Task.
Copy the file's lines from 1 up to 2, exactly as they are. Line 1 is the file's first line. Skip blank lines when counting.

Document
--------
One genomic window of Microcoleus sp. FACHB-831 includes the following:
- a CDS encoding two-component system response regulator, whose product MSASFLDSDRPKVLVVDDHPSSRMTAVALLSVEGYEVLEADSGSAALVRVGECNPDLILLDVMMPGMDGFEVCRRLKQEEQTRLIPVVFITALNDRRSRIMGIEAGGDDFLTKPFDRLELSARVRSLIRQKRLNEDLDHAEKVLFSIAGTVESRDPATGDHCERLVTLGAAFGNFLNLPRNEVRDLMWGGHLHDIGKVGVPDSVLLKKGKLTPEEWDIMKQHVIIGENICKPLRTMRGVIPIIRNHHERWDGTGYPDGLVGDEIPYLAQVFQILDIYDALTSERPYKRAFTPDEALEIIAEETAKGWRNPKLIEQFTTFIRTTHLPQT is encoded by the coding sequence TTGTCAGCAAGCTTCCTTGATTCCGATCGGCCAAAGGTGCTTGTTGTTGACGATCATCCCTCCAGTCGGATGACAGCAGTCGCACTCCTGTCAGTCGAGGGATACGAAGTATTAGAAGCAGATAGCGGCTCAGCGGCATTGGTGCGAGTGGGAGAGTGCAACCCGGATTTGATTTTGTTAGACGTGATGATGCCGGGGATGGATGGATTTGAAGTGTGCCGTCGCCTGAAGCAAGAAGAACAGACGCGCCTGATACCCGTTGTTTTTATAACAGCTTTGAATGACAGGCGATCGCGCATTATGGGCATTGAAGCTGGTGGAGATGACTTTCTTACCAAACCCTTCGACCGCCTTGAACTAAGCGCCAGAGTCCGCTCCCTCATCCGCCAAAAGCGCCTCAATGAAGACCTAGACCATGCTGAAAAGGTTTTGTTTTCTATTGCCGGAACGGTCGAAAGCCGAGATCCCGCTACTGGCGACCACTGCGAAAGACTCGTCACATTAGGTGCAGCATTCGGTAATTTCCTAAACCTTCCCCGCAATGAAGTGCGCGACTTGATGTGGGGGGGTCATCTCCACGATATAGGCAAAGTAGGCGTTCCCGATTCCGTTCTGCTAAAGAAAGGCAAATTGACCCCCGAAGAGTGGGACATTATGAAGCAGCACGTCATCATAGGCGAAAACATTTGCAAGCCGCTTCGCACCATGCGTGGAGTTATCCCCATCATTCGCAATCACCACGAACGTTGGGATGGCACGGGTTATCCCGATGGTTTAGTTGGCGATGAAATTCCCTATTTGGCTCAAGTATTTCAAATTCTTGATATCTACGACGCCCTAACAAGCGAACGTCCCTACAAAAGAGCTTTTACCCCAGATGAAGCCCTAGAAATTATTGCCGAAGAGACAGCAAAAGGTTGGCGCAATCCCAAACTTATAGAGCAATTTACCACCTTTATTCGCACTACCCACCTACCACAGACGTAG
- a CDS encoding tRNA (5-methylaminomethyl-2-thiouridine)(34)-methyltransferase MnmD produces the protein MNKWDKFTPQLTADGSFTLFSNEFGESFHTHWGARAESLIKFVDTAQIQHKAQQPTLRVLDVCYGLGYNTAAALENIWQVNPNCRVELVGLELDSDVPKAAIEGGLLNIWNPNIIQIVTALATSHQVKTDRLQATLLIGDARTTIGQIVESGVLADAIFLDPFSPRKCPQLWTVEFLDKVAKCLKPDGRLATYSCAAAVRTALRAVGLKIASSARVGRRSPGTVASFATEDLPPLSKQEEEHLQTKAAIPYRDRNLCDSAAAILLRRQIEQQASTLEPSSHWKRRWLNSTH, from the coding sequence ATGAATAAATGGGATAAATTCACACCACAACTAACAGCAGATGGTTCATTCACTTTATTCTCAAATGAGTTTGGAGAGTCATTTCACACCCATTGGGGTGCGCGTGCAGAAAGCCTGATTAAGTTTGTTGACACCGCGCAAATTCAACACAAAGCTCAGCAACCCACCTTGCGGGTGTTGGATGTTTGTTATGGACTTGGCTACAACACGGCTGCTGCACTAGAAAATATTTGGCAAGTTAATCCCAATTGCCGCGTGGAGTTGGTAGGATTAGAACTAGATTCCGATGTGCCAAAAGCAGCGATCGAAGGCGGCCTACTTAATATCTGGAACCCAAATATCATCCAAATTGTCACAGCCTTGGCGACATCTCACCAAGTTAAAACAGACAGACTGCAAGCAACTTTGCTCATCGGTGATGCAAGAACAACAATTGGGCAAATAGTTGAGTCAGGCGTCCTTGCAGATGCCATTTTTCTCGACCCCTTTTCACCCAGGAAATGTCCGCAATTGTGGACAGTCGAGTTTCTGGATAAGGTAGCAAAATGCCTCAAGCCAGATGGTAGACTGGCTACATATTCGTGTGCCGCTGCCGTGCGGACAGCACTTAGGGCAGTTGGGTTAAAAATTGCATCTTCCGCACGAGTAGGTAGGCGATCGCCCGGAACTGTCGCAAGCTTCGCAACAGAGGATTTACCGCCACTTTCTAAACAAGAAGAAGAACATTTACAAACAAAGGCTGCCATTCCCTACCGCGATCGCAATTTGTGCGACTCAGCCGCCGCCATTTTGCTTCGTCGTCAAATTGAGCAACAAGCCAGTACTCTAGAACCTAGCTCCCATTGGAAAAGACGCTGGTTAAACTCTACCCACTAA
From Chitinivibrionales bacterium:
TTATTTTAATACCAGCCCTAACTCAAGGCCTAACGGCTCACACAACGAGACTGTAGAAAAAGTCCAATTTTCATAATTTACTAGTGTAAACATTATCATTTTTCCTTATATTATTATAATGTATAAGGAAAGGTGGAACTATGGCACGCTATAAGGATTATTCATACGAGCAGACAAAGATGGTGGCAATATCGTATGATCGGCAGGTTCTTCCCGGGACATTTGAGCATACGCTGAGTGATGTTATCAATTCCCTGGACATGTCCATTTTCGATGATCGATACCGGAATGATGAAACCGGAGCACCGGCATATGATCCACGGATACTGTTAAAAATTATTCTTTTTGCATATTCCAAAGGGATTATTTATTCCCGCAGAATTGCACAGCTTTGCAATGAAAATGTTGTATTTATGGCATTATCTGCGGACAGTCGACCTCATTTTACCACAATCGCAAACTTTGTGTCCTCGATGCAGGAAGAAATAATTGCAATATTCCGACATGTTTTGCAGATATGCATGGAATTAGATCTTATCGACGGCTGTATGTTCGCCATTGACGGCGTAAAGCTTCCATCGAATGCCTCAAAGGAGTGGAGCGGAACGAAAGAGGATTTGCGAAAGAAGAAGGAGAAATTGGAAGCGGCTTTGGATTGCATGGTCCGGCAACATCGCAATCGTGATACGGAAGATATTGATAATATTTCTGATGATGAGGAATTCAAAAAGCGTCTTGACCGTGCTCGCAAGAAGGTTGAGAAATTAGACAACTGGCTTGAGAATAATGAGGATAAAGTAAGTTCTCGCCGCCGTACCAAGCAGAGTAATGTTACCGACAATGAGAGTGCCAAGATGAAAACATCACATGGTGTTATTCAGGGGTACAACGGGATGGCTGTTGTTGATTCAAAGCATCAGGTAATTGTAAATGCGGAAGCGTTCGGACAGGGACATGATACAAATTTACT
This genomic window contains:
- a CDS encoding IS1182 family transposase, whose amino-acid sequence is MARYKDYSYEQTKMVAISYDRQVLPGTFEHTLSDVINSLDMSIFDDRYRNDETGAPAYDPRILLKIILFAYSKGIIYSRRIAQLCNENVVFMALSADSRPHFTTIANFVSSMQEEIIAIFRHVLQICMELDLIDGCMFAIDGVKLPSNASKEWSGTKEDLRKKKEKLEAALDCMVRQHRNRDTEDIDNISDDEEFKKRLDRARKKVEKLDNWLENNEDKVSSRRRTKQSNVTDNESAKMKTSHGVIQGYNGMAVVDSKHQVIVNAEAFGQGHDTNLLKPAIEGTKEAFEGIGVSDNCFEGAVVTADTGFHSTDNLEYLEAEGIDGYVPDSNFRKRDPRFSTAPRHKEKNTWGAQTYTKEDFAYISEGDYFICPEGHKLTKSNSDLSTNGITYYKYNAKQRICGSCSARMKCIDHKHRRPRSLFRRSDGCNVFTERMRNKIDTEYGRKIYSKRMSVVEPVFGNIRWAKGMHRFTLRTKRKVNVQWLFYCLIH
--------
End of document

One genomic window of Microcoleus sp. FACHB-831 includes the following:
- a CDS encoding two-component system response regulator, whose product MSASFLDSDRPKVLVVDDHPSSRMTAVALLSVEGYEVLEADSGSAALVRVGECNPDLILLDVMMPGMDGFEVCRRLKQEEQTRLIPVVFITALNDRRSRIMGIEAGGDDFLTKPFDRLELSARVRSLIRQKRLNEDLDHAEKVLFSIAGTVESRDPATGDHCERLVTLGAAFGNFLNLPRNEVRDLMWGGHLHDIGKVGVPDSVLLKKGKLTPEEWDIMKQHVIIGENICKPLRTMRGVIPIIRNHHERWDGTGYPDGLVGDEIPYLAQVFQILDIYDALTSERPYKRAFTPDEALEIIAEETAKGWRNPKLIEQFTTFIRTTHLPQT is encoded by the coding sequence TTGTCAGCAAGCTTCCTTGATTCCGATCGGCCAAAGGTGCTTGTTGTTGACGATCATCCCTCCAGTCGGATGACAGCAGTCGCACTCCTGTCAGTCGAGGGATACGAAGTATTAGAAGCAGATAGCGGCTCAGCGGCATTGGTGCGAGTGGGAGAGTGCAACCCGGATTTGATTTTGTTAGACGTGATGATGCCGGGGATGGATGGATTTGAAGTGTGCCGTCGCCTGAAGCAAGAAGAACAGACGCGCCTGATACCCGTTGTTTTTATAACAGCTTTGAATGACAGGCGATCGCGCATTATGGGCATTGAAGCTGGTGGAGATGACTTTCTTACCAAACCCTTCGACCGCCTTGAACTAAGCGCCAGAGTCCGCTCCCTCATCCGCCAAAAGCGCCTCAATGAAGACCTAGACCATGCTGAAAAGGTTTTGTTTTCTATTGCCGGAACGGTCGAAAGCCGAGATCCCGCTACTGGCGACCACTGCGAAAGACTCGTCACATTAGGTGCAGCATTCGGTAATTTCCTAAACCTTCCCCGCAATGAAGTGCGCGACTTGATGTGGGGGGGTCATCTCCACGATATAGGCAAAGTAGGCGTTCCCGATTCCGTTCTGCTAAAGAAAGGCAAATTGACCCCCGAAGAGTGGGACATTATGAAGCAGCACGTCATCATAGGCGAAAACATTTGCAAGCCGCTTCGCACCATGCGTGGAGTTATCCCCATCATTCGCAATCACCACGAACGTTGGGATGGCACGGGTTATCCCGATGGTTTAGTTGGCGATGAAATTCCCTATTTGGCTCAAGTATTTCAAATTCTTGATATCTACGACGCCCTAACAAGCGAACGTCCCTACAAAAGAGCTTTTACCCCAGATGAAGCCCTAGAAATTATTGCCGAAGAGACAGCAAAAGGTTGGCGCAATCCCAAACTTATAGAGCAATTTACCACCTTTATTCGCACTACCCACCTACCACAGACGTAG